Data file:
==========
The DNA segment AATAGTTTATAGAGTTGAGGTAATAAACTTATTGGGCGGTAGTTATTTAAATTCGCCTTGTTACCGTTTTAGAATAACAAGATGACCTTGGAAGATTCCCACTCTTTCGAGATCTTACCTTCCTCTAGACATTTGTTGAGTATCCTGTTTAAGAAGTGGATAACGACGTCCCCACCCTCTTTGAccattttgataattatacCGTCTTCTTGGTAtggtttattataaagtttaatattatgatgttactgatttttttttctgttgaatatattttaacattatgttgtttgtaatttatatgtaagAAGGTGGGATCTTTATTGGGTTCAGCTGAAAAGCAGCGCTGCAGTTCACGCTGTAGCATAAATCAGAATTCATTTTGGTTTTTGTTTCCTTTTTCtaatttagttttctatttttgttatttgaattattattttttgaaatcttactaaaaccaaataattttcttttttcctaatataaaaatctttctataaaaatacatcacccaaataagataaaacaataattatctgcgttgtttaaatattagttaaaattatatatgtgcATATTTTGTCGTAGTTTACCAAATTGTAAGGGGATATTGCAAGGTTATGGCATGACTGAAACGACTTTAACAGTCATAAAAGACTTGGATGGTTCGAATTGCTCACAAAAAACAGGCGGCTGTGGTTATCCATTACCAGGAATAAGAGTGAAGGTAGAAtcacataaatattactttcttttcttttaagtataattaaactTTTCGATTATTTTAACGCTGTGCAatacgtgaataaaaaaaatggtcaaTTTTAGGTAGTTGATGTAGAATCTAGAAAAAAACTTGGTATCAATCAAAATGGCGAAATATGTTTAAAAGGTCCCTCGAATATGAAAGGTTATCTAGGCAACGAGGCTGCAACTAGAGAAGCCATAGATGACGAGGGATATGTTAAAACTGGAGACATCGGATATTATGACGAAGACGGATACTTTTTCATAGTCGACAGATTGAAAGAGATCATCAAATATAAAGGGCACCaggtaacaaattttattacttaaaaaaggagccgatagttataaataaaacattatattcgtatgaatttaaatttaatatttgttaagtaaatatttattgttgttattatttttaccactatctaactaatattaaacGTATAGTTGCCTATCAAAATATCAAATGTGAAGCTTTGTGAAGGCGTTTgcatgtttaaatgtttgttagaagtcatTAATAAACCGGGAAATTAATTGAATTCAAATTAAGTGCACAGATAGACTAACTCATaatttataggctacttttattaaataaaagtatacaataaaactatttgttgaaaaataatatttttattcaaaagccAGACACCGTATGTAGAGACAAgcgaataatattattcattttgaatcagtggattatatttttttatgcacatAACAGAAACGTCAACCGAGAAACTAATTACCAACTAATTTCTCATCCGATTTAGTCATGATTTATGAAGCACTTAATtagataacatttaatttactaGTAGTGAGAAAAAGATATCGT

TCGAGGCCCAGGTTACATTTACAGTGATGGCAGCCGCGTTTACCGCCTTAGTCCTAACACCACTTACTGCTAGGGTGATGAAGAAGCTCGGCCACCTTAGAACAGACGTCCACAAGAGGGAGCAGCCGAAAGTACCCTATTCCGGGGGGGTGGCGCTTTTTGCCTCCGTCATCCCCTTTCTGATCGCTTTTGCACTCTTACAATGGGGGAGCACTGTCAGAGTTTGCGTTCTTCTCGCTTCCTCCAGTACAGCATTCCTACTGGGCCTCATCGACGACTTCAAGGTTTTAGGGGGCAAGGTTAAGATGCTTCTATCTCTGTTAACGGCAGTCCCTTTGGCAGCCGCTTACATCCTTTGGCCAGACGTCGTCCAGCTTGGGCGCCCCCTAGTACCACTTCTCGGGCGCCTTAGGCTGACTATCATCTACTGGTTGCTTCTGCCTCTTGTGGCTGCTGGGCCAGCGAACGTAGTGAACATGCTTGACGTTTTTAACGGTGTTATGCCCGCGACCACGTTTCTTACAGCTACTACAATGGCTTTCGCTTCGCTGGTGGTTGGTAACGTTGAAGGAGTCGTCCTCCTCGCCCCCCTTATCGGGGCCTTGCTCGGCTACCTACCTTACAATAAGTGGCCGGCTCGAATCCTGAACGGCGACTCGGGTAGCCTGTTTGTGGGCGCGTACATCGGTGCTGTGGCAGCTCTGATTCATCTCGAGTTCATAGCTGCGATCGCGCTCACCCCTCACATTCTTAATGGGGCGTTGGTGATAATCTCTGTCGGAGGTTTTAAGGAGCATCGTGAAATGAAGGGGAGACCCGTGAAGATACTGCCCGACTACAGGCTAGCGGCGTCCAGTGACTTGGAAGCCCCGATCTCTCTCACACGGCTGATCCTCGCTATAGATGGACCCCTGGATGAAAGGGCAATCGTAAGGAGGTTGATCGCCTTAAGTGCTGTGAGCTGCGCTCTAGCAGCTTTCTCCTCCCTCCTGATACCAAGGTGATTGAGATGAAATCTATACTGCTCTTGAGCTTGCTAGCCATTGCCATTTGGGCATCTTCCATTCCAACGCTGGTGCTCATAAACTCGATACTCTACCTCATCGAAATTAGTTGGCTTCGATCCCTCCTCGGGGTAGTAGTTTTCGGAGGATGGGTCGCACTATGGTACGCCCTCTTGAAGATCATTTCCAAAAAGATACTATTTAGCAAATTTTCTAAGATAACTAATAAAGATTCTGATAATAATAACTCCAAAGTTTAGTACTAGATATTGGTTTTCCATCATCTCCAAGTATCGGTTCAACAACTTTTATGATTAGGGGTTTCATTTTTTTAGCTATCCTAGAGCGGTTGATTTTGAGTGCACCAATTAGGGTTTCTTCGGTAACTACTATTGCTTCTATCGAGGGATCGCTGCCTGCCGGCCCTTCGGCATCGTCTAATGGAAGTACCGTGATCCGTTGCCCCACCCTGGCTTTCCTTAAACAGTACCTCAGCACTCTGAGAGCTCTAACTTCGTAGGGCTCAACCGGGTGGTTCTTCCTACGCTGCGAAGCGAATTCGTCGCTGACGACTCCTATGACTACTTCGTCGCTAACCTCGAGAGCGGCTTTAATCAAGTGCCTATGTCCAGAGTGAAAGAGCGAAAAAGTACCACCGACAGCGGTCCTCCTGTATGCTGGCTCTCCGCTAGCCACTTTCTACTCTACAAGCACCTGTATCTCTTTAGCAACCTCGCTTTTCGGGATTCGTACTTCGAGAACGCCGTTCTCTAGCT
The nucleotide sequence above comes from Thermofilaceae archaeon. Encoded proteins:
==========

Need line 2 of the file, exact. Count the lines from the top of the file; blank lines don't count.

TCGAGGCCCAGGTTACATTTACAGTGATGGCAGCCGCGTTTACCGCCTTAGTCCTAACACCACTTACTGCTAGGGTGATGAAGAAGCTCGGCCACCTTAGAACAGACGTCCACAAGAGGGAGCAGCCGAAAGTACCCTATTCCGGGGGGGTGGCGCTTTTTGCCTCCGTCATCCCCTTTCTGATCGCTTTTGCACTCTTACAATGGGGGAGCACTGTCAGAGTTTGCGTTCTTCTCGCTTCCTCCAGTACAGCATTCCTACTGGGCCTCATCGACGACTTCAAGGTTTTAGGGGGCAAGGTTAAGATGCTTCTATCTCTGTTAACGGCAGTCCCTTTGGCAGCCGCTTACATCCTTTGGCCAGACGTCGTCCAGCTTGGGCGCCCCCTAGTACCACTTCTCGGGCGCCTTAGGCTGACTATCATCTACTGGTTGCTTCTGCCTCTTGTGGCTGCTGGGCCAGCGAACGTAGTGAACATGCTTGACGTTTTTAACGGTGTTATGCCCGCGACCACGTTTCTTACAGCTACTACAATGGCTTTCGCTTCGCTGGTGGTTGGTAACGTTGAAGGAGTCGTCCTCCTCGCCCCCCTTATCGGGGCCTTGCTCGGCTACCTACCTTACAATAAGTGGCCGGCTCGAATCCTGAACGGCGACTCGGGTAGCCTGTTTGTGGGCGCGTACATCGGTGCTGTGGCAGCTCTGATTCATCTCGAGTTCATAGCTGCGATCGCGCTCACCCCTCACATTCTTAATGGGGCGTTGGTGATAATCTCTGTCGGAGGTTTTAAGGAGCATCGTGAAATGAAGGGGAGACCCGTGAAGATACTGCCCGACTACAGGCTAGCGGCGTCCAGTGACTTGGAAGCCCCGATCTCTCTCACACGGCTGATCCTCGCTATAGATGGACCCCTGGATGAAAGGGCAATCGTAAGGAGGTTGATCGCCTTAAGTGCTGTGAGCTGCGCTCTAGCAGCTTTCTCCTCCCTCCTGATACCAAGGTGATTGAGATGAAATCTATACTGCTCTTGAGCTTGCTAGCCATTGCCATTTGGGCATCTTCCATTCCAACGCTGGTGCTCATAAACTCGATACTCTACCTCATCGAAATTAGTTGGCTTCGATCCCTCCTCGGGGTAGTAGTTTTCGGAGGATGGGTCGCACTATGGTACGCCCTCTTGAAGATCATTTCCAAAAAGATACTATTTAGCAAATTTTCTAAGATAACTAATAAAGATTCTGATAATAATAACTCCAAAGTTTAGTACTAGATATTGGTTTTCCATCATCTCCAAGTATCGGTTCAACAACTTTTATGATTAGGGGTTTCATTTTTTTAGCTATCCTAGAGCGGTTGATTTTGAGTGCACCAATTAGGGTTTCTTCGGTAACTACTATTGCTTCTATCGAGGGATCGCTGCCTGCCGGCCCTTCGGCATCGTCTAATGGAAGTACCGTGATCCGTTGCCCCACCCTGGCTTTCCTTAAACAGTACCTCAGCACTCTGAGAGCTCTAACTTCGTAGGGCTCAACCGGGTGGTTCTTCCTACGCTGCGAAGCGAATTCGTCGCTGACGACTCCTATGACTACTTCGTCGCTAACCTCGAGAGCGGCTTTAATCAAGTGCCTATGTCCAGAGTGAAAGAGCGAAAAAGTACCACCGACAGCGGTCCTCCTGTATGCTGGCTCTCCGCTAGCCACTTTCTACTCTACAAGCACCTGTATCTCTTTAGCAACCTCGCTTTTCGGGATTCGTACTTCGAGAACGCCGTTCTCTAGCT